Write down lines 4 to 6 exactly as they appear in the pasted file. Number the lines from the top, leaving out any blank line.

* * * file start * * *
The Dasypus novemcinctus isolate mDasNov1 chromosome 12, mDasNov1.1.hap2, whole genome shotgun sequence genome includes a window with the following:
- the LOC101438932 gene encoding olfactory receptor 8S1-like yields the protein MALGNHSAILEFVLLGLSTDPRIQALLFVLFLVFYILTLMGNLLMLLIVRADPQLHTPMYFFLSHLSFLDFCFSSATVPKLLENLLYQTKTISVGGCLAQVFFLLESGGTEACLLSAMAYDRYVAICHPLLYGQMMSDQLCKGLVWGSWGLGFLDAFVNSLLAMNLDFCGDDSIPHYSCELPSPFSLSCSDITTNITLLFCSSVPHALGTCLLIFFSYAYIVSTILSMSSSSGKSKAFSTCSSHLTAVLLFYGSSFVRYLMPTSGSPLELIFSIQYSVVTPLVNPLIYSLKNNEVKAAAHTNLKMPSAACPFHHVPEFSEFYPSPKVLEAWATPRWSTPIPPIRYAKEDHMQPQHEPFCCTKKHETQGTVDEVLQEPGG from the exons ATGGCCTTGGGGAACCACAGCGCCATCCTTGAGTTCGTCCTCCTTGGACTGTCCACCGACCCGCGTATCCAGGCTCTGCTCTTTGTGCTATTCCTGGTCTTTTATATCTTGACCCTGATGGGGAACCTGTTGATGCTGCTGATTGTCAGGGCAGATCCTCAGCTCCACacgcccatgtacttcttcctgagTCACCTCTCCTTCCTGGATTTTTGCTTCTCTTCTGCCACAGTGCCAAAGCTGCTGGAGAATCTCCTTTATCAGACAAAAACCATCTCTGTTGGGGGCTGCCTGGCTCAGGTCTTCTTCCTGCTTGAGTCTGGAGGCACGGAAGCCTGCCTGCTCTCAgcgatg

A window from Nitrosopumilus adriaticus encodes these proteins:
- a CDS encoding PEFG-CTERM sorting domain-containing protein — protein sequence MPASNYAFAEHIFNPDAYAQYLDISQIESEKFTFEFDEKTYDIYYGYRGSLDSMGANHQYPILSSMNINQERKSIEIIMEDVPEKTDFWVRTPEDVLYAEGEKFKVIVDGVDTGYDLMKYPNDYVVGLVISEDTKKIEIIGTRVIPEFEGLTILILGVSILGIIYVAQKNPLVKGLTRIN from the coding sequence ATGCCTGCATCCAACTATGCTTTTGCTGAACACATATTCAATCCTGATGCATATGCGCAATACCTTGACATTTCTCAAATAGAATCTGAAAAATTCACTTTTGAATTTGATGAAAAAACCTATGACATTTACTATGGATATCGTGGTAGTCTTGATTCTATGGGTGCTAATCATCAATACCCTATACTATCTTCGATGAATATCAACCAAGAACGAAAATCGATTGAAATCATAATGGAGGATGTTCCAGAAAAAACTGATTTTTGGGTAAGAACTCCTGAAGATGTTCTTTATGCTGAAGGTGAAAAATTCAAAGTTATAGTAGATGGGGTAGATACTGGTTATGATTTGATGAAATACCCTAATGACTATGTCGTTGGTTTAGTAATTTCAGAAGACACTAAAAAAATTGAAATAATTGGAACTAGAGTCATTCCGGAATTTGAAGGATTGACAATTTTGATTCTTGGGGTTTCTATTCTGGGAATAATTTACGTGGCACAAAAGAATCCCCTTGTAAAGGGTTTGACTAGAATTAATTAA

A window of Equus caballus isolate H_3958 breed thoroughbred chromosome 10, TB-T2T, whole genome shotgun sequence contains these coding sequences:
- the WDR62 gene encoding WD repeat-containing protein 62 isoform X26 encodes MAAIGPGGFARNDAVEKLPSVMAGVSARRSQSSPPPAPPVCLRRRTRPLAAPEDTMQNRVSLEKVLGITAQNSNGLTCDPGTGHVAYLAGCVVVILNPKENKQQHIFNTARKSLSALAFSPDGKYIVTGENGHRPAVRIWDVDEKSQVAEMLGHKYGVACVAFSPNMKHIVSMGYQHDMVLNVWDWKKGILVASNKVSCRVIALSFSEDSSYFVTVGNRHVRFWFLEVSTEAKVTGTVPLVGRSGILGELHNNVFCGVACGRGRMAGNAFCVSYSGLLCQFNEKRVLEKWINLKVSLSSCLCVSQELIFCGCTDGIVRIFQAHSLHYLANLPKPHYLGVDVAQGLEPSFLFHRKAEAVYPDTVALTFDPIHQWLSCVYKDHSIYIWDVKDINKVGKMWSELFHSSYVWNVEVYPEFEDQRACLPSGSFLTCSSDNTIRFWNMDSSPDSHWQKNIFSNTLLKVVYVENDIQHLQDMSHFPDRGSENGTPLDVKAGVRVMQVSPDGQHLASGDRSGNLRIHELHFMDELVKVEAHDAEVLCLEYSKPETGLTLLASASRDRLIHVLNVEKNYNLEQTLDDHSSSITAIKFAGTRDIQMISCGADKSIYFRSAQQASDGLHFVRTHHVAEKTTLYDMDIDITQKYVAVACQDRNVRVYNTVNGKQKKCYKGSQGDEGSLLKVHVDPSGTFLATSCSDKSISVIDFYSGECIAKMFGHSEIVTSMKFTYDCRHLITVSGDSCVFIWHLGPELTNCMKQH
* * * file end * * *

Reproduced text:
- a CDS encoding PEFG-CTERM sorting domain-containing protein — protein sequence MPASNYAFAEHIFNPDAYAQYLDISQIESEKFTFEFDEKTYDIYYGYRGSLDSMGANHQYPILSSMNINQERKSIEIIMEDVPEKTDFWVRTPEDVLYAEGEKFKVIVDGVDTGYDLMKYPNDYVVGLVISEDTKKIEIIGTRVIPEFEGLTILILGVSILGIIYVAQKNPLVKGLTRIN from the coding sequence ATGCCTGCATCCAACTATGCTTTTGCTGAACACATATTCAATCCTGATGCATATGCGCAATACCTTGACATTTCTCAAATAGAATCTGAAAAATTCACTTTTGAATTTGATGAAAAAACCTATGACATTTACTATGGATATCGTGGTAGTCTTGATTCTATGGGTGCTAATCATCAATACCCTATACTATCTTCGATGAATATCAACCAAGAACGAAAATCGATTGAAATCATAATGGAGGATGTTCCAGAAAAAACTGATTTTTGGGTAAGAACTCCTGAAGATGTTCTTTATGCTGAAGGTGAAAAATTCAAAGTTATAGTAGATGGGGTAGATACTGGTTATGATTTGATGAAATACCCTAATGACTATGTCGTTGGTTTAGTAATTTCAGAAGACACTAAAAAAATTGAAATAATTGGAACTAGAGTCATTCCGGAATTTGAAGGATTGACAATTTTGATTCTTGGGGTTTCTATTCTGGGAATAATTTACGTGGCACAAAAGAATCCCCTTGTAAAGGGTTTGACTAGAATTAATTAA

A window of Equus caballus isolate H_3958 breed thoroughbred chromosome 10, TB-T2T, whole genome shotgun sequence contains these coding sequences:
- the WDR62 gene encoding WD repeat-containing protein 62 isoform X26 encodes MAAIGPGGFARNDAVEKLPSVMAGVSARRSQSSPPPAPPVCLRRRTRPLAAPEDTMQNRVSLEKVLGITAQNSNGLTCDPGTGHVAYLAGCVVVILNPKENKQQHIFNTARKSLSALAFSPDGKYIVTGENGHRPAVRIWDVDEKSQVAEMLGHKYGVACVAFSPNMKHIVSMGYQHDMVLNVWDWKKGILVASNKVSCRVIALSFSEDSSYFVTVGNRHVRFWFLEVSTEAKVTGTVPLVGRSGILGELHNNVFCGVACGRGRMAGNAFCVSYSGLLCQFNEKRVLEKWINLKVSLSSCLCVSQELIFCGCTDGIVRIFQAHSLHYLANLPKPHYLGVDVAQGLEPSFLFHRKAEAVYPDTVALTFDPIHQWLSCVYKDHSIYIWDVKDINKVGKMWSELFHSSYVWNVEVYPEFEDQRACLPSGSFLTCSSDNTIRFWNMDSSPDSHWQKNIFSNTLLKVVYVENDIQHLQDMSHFPDRGSENGTPLDVKAGVRVMQVSPDGQHLASGDRSGNLRIHELHFMDELVKVEAHDAEVLCLEYSKPETGLTLLASASRDRLIHVLNVEKNYNLEQTLDDHSSSITAIKFAGTRDIQMISCGADKSIYFRSAQQASDGLHFVRTHHVAEKTTLYDMDIDITQKYVAVACQDRNVRVYNTVNGKQKKCYKGSQGDEGSLLKVHVDPSGTFLATSCSDKSISVIDFYSGECIAKMFGHSEIVTSMKFTYDCRHLITVSGDSCVFIWHLGPELTNCMKQH